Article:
For the record, Kate had passed her Grade 3 piano exam, and her Grade 5 theory—which presumably means she failed the practical. Back in the mid-1970s, I passed my Grade 3 trumpet exam—actually I got a “merit”—and although it’s been a while, I have composed a little tune...
On four... one, two, three, f...
As you can see, I’ve decided to overhaul the site—hopefully a thumbs up if you like orange!—and this is the first of a new series of blogs, with all my previous offerings now consigned to the “archive” tab.
I’m intending to focus more on my BearManor Media books, and although I’ve retained the reviews of all my self-published books, they are now neatly gathered together on one single page. The tab containing photos of friends with books is still here—waiting patiently for any newcomers (you still know who you are!) and I’ve kept the page about some sporting exploits from yesteryear, mainly because my left hip is in a lot of pain at the moment, and I’m trying desperately to remember a time when I was even reasonably athletic.
The need for replacement joints is sadly inevitable—albeit not imminent—but I’m hoping there’ll be a way of better managing the pain, because every step hurts at the moment and a 100 mile-a-day drive to work certainly isn’t going to make things any better. That said, with the announcement last Monday of two layers of management being removed as part of our ongoing restructure, I might not have the drive for too much longer! And yes, the CV has been updated—looks quite good . . . I’d employ me!!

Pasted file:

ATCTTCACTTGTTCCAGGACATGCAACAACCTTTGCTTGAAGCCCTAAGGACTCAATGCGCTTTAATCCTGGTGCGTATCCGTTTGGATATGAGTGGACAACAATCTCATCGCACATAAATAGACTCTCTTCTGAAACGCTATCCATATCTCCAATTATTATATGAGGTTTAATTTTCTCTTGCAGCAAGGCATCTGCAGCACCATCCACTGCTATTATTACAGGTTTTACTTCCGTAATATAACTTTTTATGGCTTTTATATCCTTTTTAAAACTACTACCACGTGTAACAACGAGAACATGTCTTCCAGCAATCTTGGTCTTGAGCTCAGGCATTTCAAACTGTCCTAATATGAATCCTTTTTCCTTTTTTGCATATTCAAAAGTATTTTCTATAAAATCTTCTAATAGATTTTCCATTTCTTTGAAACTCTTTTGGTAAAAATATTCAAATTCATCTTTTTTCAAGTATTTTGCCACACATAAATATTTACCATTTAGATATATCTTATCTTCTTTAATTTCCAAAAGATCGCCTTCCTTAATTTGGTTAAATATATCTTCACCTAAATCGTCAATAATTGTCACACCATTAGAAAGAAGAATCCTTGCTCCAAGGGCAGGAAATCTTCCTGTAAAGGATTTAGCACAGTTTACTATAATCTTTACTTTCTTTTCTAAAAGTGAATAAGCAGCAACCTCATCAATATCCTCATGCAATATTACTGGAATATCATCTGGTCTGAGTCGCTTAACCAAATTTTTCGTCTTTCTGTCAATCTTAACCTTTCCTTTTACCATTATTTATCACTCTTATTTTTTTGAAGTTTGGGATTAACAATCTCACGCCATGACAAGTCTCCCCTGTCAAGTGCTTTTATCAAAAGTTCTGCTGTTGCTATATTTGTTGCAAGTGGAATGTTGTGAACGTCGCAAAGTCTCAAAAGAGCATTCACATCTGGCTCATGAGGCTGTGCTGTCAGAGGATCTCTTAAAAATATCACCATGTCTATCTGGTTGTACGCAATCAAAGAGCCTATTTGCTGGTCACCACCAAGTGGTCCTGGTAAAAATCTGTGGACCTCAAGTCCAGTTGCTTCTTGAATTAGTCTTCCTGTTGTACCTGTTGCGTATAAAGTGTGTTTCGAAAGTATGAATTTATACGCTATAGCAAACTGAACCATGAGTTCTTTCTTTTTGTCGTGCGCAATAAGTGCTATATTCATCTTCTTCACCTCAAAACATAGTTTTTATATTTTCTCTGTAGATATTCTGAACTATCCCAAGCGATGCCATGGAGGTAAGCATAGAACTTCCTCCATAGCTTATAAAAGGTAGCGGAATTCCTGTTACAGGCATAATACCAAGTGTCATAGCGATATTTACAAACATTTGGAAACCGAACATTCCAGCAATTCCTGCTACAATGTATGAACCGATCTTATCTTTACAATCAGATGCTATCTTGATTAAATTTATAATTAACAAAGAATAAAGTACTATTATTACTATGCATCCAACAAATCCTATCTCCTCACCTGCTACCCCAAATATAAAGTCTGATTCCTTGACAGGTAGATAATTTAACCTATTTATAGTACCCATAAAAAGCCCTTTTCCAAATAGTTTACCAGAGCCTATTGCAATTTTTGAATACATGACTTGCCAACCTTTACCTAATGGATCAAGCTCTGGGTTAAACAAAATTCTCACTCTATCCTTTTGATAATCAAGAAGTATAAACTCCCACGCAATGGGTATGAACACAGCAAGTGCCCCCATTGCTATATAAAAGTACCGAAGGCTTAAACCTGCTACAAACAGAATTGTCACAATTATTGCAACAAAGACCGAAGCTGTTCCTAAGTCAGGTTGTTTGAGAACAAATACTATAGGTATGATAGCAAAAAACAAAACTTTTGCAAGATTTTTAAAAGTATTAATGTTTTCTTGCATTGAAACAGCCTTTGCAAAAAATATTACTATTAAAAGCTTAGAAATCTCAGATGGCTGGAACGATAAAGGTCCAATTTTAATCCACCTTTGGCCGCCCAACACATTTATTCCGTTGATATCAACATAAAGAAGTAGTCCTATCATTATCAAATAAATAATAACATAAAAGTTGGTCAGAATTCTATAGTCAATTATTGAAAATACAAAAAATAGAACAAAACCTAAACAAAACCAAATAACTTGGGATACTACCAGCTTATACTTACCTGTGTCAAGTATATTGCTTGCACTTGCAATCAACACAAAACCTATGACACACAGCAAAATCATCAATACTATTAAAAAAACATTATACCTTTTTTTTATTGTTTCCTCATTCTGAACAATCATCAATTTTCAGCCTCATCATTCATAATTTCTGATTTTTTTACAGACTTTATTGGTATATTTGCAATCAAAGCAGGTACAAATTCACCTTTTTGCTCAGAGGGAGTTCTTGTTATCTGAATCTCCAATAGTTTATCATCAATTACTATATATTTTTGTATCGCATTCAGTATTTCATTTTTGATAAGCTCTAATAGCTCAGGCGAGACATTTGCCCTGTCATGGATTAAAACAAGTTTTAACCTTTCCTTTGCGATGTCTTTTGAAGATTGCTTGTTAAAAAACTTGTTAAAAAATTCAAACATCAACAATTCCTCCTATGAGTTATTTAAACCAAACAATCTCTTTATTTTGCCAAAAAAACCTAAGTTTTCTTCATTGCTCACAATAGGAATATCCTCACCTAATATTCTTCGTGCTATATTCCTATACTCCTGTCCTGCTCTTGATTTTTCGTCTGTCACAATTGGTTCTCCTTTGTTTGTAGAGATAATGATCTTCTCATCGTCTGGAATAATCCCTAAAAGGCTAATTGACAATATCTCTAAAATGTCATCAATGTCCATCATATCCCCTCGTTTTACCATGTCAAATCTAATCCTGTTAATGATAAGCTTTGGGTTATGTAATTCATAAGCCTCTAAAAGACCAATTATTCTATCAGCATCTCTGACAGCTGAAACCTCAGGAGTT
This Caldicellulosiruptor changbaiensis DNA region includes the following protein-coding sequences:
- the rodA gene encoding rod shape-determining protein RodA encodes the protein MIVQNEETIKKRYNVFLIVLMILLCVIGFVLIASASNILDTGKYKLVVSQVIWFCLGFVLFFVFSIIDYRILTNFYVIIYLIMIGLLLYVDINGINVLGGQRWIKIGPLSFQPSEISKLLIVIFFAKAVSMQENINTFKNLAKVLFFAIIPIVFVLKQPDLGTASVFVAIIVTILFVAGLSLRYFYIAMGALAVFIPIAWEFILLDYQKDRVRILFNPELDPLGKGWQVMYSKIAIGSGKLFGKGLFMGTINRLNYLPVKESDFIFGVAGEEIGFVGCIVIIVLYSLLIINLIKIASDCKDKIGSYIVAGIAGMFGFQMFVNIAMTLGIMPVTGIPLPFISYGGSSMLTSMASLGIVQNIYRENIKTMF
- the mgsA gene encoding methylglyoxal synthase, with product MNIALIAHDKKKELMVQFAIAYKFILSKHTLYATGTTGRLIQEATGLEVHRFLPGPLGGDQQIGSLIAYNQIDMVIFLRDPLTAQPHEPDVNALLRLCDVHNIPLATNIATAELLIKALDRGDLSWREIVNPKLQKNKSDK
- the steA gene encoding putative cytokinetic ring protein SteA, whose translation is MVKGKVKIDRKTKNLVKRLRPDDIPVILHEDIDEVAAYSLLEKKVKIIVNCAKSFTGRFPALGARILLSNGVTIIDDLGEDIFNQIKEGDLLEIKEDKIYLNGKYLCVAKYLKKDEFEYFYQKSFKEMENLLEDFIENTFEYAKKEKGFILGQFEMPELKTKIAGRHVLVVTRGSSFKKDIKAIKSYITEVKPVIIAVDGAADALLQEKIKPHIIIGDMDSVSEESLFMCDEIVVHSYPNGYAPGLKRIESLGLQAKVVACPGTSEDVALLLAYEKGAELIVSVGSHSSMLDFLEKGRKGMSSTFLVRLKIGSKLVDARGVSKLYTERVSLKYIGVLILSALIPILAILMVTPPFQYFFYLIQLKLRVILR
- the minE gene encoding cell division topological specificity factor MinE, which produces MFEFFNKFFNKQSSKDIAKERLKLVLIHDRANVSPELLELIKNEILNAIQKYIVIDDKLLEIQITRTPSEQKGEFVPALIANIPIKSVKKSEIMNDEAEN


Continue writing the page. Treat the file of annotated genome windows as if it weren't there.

Work on the Marie Prevost bio is back on track—sincere thanks to everyone who left such positive messages in response to the inaccurate and actually quite upsetting comments made on another blog page. The fact remains that however my research is perceived, I believe that I can write—writers surely don’t get offered contracts purely on the basis of an interesting subject?!
Finally, I’m really excited to receive the first copies of Desperately Seeking Susan Foreman—fingers crossed the reviews will be good and the book will prove popular. I’ll post a photo when the books arrive, but for now it’s time to hobble to the kitchen for my Sunday morning cornflakes.
Until next time!